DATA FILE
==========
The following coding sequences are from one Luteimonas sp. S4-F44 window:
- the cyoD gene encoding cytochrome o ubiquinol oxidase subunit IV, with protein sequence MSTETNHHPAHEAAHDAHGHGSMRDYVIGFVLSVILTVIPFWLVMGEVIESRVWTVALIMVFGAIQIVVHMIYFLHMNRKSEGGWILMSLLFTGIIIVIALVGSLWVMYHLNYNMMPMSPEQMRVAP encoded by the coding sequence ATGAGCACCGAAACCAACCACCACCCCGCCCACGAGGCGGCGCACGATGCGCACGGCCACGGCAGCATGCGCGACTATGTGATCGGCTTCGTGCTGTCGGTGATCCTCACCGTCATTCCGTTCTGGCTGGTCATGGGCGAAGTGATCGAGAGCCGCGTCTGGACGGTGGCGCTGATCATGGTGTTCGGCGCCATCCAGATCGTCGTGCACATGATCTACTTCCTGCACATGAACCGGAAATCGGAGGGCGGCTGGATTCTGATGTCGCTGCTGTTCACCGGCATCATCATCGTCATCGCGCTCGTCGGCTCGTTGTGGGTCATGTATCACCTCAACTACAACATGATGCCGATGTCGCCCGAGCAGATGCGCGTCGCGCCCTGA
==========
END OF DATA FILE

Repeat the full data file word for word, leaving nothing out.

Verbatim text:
The following coding sequences are from one Luteimonas sp. S4-F44 window:
- the cyoD gene encoding cytochrome o ubiquinol oxidase subunit IV, with protein sequence MSTETNHHPAHEAAHDAHGHGSMRDYVIGFVLSVILTVIPFWLVMGEVIESRVWTVALIMVFGAIQIVVHMIYFLHMNRKSEGGWILMSLLFTGIIIVIALVGSLWVMYHLNYNMMPMSPEQMRVAP encoded by the coding sequence ATGAGCACCGAAACCAACCACCACCCCGCCCACGAGGCGGCGCACGATGCGCACGGCCACGGCAGCATGCGCGACTATGTGATCGGCTTCGTGCTGTCGGTGATCCTCACCGTCATTCCGTTCTGGCTGGTCATGGGCGAAGTGATCGAGAGCCGCGTCTGGACGGTGGCGCTGATCATGGTGTTCGGCGCCATCCAGATCGTCGTGCACATGATCTACTTCCTGCACATGAACCGGAAATCGGAGGGCGGCTGGATTCTGATGTCGCTGCTGTTCACCGGCATCATCATCGTCATCGCGCTCGTCGGCTCGTTGTGGGTCATGTATCACCTCAACTACAACATGATGCCGATGTCGCCCGAGCAGATGCGCGTCGCGCCCTGA